There is an enormous amount of content to teach. It can feel overwhelming to try and put all of the standards on the calendar and often feels like we are flying through the curriculum hoping students are catching on. When students have a deep understanding of the content, they are able to apply it, use it, and make connections between the classroom and real life. It wasn’t until I began implementing a strategic math review that I saw those changes.
In the day and age of assessment, we are all familiar with the concept of disaggregating data. Often, we attend trainings or are asked to do this for our benchmark/state assessment/cba/quiz/homework. After one such assessment desegregation, I was determined to focus on the areas in which students were performing low. I then had a few choices to make:
- reteach the content
- move on
- figure out how to make more time
I determined that I had to create a system in which I could hit the lower concepts, while still moving forward with the new material.
And thus, I began strategically reviewing through my warm up procedure.
1. Dig into the Data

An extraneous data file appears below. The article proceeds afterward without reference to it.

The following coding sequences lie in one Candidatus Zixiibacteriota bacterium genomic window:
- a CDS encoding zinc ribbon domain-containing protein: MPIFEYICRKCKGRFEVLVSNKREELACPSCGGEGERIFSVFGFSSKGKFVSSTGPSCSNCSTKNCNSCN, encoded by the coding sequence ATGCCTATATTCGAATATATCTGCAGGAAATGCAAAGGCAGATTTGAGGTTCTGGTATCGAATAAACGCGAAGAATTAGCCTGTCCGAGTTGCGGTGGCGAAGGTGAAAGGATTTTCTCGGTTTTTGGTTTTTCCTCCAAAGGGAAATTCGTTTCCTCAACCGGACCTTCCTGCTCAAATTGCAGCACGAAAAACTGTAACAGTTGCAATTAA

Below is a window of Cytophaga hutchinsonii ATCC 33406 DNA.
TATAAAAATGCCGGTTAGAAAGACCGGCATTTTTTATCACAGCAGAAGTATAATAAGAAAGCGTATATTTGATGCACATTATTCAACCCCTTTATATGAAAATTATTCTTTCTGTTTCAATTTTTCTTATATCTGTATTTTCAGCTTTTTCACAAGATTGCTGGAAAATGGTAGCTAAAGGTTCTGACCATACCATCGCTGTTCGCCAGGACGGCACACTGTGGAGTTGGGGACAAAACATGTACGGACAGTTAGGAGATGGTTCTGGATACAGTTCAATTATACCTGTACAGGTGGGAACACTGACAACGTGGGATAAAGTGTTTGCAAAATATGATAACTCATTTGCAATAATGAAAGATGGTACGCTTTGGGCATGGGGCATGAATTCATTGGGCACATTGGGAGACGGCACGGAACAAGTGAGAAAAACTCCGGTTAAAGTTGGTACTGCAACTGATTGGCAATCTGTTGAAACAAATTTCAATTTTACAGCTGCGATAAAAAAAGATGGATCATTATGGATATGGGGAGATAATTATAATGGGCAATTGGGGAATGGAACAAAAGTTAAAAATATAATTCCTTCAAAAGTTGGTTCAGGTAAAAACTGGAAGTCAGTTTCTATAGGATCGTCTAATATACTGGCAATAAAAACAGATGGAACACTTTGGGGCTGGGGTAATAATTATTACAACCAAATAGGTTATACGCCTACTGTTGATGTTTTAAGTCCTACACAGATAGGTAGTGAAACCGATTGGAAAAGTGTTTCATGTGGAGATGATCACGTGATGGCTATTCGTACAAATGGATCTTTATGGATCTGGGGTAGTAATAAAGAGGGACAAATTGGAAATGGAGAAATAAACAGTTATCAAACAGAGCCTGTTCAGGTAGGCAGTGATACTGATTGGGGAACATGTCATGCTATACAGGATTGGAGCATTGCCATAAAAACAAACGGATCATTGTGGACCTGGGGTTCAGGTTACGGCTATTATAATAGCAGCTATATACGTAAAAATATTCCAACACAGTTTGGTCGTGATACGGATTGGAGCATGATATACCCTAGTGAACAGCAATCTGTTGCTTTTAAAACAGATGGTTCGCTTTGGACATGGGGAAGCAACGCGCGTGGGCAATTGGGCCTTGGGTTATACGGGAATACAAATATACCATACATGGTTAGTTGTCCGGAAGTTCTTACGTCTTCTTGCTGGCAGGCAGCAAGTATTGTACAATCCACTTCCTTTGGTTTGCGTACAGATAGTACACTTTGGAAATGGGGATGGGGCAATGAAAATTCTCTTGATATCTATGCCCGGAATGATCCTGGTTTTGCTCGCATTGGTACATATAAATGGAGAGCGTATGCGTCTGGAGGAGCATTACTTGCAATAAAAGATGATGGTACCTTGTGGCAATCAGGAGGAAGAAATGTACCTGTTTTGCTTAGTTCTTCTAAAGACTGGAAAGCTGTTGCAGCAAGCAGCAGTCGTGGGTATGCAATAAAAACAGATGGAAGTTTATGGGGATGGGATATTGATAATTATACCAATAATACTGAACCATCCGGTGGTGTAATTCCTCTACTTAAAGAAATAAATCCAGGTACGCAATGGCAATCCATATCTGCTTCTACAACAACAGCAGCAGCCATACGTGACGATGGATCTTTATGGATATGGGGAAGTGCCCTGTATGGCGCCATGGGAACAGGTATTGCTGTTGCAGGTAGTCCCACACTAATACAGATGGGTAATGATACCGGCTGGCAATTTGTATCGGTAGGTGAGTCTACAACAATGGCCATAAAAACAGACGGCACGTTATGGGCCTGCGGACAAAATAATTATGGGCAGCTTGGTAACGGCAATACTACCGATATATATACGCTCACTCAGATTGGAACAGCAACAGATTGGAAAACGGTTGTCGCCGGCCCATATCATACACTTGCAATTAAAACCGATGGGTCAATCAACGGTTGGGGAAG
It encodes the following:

This is the most time consuming process, but be assured this gets easier with time. Hopefully, your assessments have some sort of data desegregation software. I know that euphoria is popular, but there are other great ones out there as well. It can be tediuous, so start with a narrow focus. For example:
- I want to know which standards my students need the most improvement
- I want to know which standards my students have mastered
I am a visual learner, so I take the actual assessment alongside the data and write the percentage correct next to each problem and/or answer choice. This helps me to see everything together.
2. Put it on a Calendar
From there I put the different standards on a calendar. However, how I organize this depends on the data. In general, if students did poorly on a standard, I know I am not going to be able to reteach this in one quick warm up. Here are a few general thoughts:
- If they didn’t get it – I am going hit that concept in a warm ups everyday for the week. I will be looking for improvement and really question them through the process.
- If they “kinda” got it – I am going to plan that concept for every other day for a week or two. I want the students who “got it” to practice and see it again. I want to narrow in on the students who didn’t. During the warm up focusing on the process and specifically helping them through any roadblocks.
3. Have a Plan
So you know what you review and you have put the standards on a calendar. But, how will you review? I use my Daily Math Warm Ups to make this smooth and seamless. All of the standards are included along with a quick reference table of contents.